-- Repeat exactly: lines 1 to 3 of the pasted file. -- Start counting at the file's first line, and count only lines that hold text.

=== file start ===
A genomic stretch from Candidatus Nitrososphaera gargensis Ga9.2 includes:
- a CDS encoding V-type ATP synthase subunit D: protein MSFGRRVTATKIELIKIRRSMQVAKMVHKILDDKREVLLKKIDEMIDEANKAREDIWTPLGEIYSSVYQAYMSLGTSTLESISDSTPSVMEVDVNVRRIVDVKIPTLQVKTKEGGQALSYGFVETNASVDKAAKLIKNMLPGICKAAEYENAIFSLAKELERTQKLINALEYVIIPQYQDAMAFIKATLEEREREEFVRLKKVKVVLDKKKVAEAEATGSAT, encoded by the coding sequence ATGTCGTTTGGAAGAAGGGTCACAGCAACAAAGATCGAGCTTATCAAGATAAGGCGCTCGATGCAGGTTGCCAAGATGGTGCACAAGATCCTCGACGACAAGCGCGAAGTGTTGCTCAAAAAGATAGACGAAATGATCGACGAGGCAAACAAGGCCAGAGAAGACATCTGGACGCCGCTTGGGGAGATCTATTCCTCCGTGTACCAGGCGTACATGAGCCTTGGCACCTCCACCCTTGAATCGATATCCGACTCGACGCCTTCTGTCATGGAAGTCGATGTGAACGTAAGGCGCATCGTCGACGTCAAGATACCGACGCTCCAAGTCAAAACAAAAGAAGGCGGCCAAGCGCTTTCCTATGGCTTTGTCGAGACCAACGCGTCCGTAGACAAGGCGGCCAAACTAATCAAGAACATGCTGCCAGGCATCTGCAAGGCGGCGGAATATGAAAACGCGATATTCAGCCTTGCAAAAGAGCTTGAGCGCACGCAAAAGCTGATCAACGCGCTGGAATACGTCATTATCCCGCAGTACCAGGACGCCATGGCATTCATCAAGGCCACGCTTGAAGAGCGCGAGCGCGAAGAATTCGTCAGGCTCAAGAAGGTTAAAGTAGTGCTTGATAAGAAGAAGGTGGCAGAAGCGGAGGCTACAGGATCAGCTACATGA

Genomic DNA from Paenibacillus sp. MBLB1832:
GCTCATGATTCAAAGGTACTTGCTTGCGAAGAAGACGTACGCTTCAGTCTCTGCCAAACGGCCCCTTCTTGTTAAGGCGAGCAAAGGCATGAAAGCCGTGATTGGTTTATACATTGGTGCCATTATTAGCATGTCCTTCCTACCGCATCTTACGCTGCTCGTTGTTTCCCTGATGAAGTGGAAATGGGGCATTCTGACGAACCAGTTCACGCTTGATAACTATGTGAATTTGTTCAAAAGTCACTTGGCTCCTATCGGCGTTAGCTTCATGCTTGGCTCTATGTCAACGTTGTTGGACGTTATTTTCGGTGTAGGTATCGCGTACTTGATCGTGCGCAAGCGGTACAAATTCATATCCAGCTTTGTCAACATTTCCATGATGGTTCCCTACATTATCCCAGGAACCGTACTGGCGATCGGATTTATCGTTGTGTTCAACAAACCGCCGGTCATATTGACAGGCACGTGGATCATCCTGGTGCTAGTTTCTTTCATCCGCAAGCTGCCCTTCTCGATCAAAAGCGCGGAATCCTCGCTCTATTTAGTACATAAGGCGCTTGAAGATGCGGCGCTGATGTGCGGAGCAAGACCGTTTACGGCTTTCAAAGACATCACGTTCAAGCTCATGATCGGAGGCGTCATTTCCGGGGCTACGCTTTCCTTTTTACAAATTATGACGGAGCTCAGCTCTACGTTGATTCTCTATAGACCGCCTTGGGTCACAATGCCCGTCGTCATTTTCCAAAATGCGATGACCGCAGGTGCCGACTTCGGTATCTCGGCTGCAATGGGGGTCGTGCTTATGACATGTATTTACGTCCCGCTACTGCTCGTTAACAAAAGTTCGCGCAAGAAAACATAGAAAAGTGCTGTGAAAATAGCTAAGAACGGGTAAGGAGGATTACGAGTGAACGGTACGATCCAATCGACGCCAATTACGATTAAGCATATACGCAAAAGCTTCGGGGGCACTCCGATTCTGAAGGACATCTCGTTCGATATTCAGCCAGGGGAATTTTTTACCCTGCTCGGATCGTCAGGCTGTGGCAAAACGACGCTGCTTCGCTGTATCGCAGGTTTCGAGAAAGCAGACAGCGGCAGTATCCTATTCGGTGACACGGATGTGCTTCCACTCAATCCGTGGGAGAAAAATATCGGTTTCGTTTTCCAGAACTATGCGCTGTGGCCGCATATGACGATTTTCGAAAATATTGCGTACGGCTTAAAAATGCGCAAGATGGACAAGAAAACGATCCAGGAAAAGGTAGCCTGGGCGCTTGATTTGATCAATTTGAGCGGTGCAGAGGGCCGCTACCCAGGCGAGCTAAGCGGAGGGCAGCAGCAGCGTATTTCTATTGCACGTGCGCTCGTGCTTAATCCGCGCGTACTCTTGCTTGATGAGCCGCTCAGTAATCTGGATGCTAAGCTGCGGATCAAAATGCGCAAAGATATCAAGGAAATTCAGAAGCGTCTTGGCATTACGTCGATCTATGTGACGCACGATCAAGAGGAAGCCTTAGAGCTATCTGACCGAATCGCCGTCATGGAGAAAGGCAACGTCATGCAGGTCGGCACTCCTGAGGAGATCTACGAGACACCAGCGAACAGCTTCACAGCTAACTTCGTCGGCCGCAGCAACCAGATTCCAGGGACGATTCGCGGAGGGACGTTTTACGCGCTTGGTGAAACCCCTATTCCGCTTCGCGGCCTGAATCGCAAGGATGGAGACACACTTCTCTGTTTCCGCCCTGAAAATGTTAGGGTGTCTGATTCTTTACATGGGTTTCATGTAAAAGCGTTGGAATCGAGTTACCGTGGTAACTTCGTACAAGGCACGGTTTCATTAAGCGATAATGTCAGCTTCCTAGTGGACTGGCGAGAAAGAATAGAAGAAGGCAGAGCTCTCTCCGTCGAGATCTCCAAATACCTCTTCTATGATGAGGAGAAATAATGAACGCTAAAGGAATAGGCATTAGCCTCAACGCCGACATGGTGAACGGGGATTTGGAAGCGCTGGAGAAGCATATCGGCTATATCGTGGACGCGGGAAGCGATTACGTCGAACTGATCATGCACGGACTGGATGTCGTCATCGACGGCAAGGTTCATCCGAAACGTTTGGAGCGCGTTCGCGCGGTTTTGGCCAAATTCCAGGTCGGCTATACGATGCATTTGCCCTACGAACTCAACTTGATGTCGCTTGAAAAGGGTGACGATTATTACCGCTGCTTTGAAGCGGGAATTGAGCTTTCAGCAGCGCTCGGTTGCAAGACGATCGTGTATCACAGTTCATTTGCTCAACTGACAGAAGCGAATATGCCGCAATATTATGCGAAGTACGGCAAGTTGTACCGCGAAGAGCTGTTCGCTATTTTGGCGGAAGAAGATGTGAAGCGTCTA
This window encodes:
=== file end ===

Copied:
A genomic stretch from Candidatus Nitrososphaera gargensis Ga9.2 includes:
- a CDS encoding V-type ATP synthase subunit D: protein MSFGRRVTATKIELIKIRRSMQVAKMVHKILDDKREVLLKKIDEMIDEANKAREDIWTPLGEIYSSVYQAYMSLGTSTLESISDSTPSVMEVDVNVRRIVDVKIPTLQVKTKEGGQALSYGFVETNASVDKAAKLIKNMLPGICKAAEYENAIFSLAKELERTQKLINALEYVIIPQYQDAMAFIKATLEEREREEFVRLKKVKVVLDKKKVAEAEATGSAT, encoded by the coding sequence ATGTCGTTTGGAAGAAGGGTCACAGCAACAAAGATCGAGCTTATCAAGATAAGGCGCTCGATGCAGGTTGCCAAGATGGTGCACAAGATCCTCGACGACAAGCGCGAAGTGTTGCTCAAAAAGATAGACGAAATGATCGACGAGGCAAACAAGGCCAGAGAAGACATCTGGACGCCGCTTGGGGAGATCTATTCCTCCGTGTACCAGGCGTACATGAGCCTTGGCACCTCCACCCTTGAATCGATATCCGACTCGACGCCTTCTGTCATGGAAGTCGATGTGAACGTAAGGCGCATCGTCGACGTCAAGATACCGACGCTCCAAGTCAAAACAAAAGAAGGCGGCCAAGCGCTTTCCTATGGCTTTGTCGAGACCAACGCGTCCGTAGACAAGGCGGCCAAACTAATCAAGAACATGCTGCCAGGCATCTGCAAGGCGGCGGAATATGAAAACGCGATATTCAGCCTTGCAAAAGAGCTTGAGCGCACGCAAAAGCTGATCAACGCGCTGGAATACGTCATTATCCCGCAGTACCAGGACGCCATGGCATTCATCAAGGCCACGCTTGAAGAGCGCGAGCGCGAAGAATTCGTCAGGCTCAAGAAGGTTAAAGTAGTGCTTGATAAGAAGAAGGTGGCAGAAGCGGAGGCTACAGGATCAGCTACATGA

Genomic DNA from Paenibacillus sp. MBLB1832: